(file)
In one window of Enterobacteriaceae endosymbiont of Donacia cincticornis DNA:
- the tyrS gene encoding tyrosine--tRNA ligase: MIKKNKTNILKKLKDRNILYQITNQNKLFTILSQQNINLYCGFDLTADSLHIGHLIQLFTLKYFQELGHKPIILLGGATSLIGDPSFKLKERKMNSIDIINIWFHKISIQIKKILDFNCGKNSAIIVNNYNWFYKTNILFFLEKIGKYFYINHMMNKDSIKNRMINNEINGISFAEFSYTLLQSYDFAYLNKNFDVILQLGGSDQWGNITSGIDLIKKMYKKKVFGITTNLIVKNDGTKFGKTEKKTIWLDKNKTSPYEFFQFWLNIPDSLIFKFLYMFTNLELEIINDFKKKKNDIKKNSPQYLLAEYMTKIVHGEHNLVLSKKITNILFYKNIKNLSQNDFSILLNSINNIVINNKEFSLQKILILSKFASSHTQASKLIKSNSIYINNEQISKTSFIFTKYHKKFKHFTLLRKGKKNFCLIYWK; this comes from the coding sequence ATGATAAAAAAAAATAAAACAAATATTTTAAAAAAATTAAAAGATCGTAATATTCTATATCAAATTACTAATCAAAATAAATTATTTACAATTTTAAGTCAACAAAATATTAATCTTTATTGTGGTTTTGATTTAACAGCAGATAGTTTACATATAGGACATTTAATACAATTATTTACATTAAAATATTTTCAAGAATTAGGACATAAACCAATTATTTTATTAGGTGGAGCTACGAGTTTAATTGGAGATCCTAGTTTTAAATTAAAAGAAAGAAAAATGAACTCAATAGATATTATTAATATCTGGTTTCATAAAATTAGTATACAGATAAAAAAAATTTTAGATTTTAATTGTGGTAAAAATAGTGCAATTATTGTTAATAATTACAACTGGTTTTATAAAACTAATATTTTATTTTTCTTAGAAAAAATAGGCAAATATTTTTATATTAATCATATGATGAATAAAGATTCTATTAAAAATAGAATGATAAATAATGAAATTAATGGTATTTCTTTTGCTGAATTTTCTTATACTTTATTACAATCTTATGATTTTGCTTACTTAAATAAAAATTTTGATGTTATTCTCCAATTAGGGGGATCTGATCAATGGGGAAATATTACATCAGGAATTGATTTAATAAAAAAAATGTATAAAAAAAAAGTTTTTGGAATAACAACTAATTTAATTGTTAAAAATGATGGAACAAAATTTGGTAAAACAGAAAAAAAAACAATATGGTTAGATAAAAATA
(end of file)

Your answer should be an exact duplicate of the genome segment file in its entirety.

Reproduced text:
In one window of Enterobacteriaceae endosymbiont of Donacia cincticornis DNA:
- the tyrS gene encoding tyrosine--tRNA ligase: MIKKNKTNILKKLKDRNILYQITNQNKLFTILSQQNINLYCGFDLTADSLHIGHLIQLFTLKYFQELGHKPIILLGGATSLIGDPSFKLKERKMNSIDIINIWFHKISIQIKKILDFNCGKNSAIIVNNYNWFYKTNILFFLEKIGKYFYINHMMNKDSIKNRMINNEINGISFAEFSYTLLQSYDFAYLNKNFDVILQLGGSDQWGNITSGIDLIKKMYKKKVFGITTNLIVKNDGTKFGKTEKKTIWLDKNKTSPYEFFQFWLNIPDSLIFKFLYMFTNLELEIINDFKKKKNDIKKNSPQYLLAEYMTKIVHGEHNLVLSKKITNILFYKNIKNLSQNDFSILLNSINNIVINNKEFSLQKILILSKFASSHTQASKLIKSNSIYINNEQISKTSFIFTKYHKKFKHFTLLRKGKKNFCLIYWK; this comes from the coding sequence ATGATAAAAAAAAATAAAACAAATATTTTAAAAAAATTAAAAGATCGTAATATTCTATATCAAATTACTAATCAAAATAAATTATTTACAATTTTAAGTCAACAAAATATTAATCTTTATTGTGGTTTTGATTTAACAGCAGATAGTTTACATATAGGACATTTAATACAATTATTTACATTAAAATATTTTCAAGAATTAGGACATAAACCAATTATTTTATTAGGTGGAGCTACGAGTTTAATTGGAGATCCTAGTTTTAAATTAAAAGAAAGAAAAATGAACTCAATAGATATTATTAATATCTGGTTTCATAAAATTAGTATACAGATAAAAAAAATTTTAGATTTTAATTGTGGTAAAAATAGTGCAATTATTGTTAATAATTACAACTGGTTTTATAAAACTAATATTTTATTTTTCTTAGAAAAAATAGGCAAATATTTTTATATTAATCATATGATGAATAAAGATTCTATTAAAAATAGAATGATAAATAATGAAATTAATGGTATTTCTTTTGCTGAATTTTCTTATACTTTATTACAATCTTATGATTTTGCTTACTTAAATAAAAATTTTGATGTTATTCTCCAATTAGGGGGATCTGATCAATGGGGAAATATTACATCAGGAATTGATTTAATAAAAAAAATGTATAAAAAAAAAGTTTTTGGAATAACAACTAATTTAATTGTTAAAAATGATGGAACAAAATTTGGTAAAACAGAAAAAAAAACAATATGGTTAGATAAAAATA